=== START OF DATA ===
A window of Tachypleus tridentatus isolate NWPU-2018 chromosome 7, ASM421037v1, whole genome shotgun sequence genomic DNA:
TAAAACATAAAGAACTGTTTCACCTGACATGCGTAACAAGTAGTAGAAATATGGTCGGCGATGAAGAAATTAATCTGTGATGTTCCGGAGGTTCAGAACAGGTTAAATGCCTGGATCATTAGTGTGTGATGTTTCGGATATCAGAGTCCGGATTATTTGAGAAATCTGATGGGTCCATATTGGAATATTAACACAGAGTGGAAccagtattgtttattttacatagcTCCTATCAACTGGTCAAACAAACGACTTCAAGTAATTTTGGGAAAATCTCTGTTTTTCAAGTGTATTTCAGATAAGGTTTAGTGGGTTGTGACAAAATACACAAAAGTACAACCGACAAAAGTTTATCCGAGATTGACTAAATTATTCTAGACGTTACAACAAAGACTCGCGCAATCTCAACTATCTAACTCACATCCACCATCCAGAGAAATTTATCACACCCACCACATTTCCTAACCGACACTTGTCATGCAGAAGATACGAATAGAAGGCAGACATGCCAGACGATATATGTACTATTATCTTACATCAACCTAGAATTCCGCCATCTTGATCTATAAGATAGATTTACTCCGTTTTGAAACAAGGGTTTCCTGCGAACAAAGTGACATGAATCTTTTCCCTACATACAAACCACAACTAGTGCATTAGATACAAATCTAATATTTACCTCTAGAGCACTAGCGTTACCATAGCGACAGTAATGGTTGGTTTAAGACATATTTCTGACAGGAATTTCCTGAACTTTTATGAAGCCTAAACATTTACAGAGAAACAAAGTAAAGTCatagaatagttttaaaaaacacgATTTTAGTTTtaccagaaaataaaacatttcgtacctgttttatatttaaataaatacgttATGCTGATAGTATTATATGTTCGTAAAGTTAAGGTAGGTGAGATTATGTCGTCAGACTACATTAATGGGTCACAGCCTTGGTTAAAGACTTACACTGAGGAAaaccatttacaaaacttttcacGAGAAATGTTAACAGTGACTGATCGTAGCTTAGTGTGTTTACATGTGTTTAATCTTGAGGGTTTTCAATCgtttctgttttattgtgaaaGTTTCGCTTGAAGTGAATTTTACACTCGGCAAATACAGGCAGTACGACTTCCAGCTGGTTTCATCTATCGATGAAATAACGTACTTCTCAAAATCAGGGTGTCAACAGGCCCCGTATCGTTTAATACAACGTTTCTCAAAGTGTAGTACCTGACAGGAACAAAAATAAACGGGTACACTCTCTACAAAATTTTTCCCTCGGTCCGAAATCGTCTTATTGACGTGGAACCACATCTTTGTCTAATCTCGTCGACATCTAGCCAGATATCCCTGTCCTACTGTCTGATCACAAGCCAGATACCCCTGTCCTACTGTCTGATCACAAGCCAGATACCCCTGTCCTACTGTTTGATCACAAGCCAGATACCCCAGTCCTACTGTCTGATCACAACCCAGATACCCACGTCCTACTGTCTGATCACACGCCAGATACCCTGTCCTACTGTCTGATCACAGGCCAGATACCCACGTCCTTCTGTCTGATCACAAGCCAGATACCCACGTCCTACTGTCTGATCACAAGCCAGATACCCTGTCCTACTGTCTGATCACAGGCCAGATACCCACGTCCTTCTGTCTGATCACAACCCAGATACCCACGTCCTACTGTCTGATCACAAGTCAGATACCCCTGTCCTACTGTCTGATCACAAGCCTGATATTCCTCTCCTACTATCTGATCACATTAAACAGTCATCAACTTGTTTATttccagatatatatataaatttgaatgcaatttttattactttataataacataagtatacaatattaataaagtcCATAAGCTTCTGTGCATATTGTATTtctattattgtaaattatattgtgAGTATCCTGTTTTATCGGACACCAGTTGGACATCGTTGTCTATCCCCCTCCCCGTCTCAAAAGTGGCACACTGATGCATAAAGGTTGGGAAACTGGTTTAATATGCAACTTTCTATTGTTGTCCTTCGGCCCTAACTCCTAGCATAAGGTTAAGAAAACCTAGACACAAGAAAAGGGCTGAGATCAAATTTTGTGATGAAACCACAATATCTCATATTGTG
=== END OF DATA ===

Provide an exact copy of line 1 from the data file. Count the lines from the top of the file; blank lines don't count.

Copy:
A window of Tachypleus tridentatus isolate NWPU-2018 chromosome 7, ASM421037v1, whole genome shotgun sequence genomic DNA: